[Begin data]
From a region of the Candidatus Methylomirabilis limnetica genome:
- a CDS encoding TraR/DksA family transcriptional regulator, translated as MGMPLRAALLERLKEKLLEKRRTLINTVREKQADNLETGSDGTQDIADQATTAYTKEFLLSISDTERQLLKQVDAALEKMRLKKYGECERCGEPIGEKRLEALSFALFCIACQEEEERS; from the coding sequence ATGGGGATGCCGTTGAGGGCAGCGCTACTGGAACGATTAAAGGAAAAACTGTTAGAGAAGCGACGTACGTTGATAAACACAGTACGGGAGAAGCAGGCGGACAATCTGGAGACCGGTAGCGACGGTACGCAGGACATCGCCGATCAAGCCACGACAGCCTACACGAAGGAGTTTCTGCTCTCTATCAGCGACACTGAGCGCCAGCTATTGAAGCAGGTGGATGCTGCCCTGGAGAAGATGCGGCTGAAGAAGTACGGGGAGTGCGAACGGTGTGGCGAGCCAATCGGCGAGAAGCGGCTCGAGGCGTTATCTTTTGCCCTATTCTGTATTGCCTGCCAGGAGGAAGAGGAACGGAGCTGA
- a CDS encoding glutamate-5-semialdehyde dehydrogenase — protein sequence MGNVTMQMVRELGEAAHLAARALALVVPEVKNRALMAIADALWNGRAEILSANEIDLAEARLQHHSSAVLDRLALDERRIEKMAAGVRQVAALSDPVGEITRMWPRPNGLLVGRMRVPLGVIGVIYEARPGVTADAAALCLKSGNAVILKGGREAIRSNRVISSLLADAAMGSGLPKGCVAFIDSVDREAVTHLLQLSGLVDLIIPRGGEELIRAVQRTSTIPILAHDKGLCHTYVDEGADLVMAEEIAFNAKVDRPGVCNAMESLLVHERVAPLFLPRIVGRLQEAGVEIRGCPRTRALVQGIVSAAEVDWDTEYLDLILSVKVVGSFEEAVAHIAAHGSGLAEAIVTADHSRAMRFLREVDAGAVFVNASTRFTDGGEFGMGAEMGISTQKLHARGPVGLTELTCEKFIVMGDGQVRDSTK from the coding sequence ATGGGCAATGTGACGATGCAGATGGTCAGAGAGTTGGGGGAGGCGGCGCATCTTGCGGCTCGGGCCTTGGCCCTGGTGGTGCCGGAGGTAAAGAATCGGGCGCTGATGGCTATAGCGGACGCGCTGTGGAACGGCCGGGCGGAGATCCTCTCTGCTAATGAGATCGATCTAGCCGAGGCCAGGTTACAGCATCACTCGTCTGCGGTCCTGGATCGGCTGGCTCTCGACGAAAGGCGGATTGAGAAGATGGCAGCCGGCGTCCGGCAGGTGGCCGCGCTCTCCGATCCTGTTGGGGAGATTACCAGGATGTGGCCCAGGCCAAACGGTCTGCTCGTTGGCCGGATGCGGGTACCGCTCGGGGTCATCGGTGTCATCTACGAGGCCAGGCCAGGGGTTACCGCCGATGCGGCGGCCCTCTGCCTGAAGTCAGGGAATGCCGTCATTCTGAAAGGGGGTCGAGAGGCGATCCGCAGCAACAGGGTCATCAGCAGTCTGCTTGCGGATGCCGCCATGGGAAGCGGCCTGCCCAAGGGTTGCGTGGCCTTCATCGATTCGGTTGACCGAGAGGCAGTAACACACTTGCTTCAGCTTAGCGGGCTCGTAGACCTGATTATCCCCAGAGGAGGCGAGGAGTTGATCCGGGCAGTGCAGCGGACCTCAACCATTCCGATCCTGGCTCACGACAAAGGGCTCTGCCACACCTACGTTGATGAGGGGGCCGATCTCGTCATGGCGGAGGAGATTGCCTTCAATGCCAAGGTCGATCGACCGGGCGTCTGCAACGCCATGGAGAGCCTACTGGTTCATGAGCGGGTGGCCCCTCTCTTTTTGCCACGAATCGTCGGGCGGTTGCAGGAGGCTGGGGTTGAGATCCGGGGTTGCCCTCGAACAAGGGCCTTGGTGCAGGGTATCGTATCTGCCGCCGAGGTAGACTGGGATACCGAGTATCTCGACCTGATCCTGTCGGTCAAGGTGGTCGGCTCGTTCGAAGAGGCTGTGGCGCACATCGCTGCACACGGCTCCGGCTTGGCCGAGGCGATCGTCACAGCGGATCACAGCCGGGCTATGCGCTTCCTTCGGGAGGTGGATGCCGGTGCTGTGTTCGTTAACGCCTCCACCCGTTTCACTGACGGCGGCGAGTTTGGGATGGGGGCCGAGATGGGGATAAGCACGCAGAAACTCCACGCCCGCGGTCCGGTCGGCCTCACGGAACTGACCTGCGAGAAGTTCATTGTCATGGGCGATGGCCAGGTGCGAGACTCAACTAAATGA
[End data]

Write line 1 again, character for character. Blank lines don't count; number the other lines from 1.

From a region of the Candidatus Methylomirabilis limnetica genome: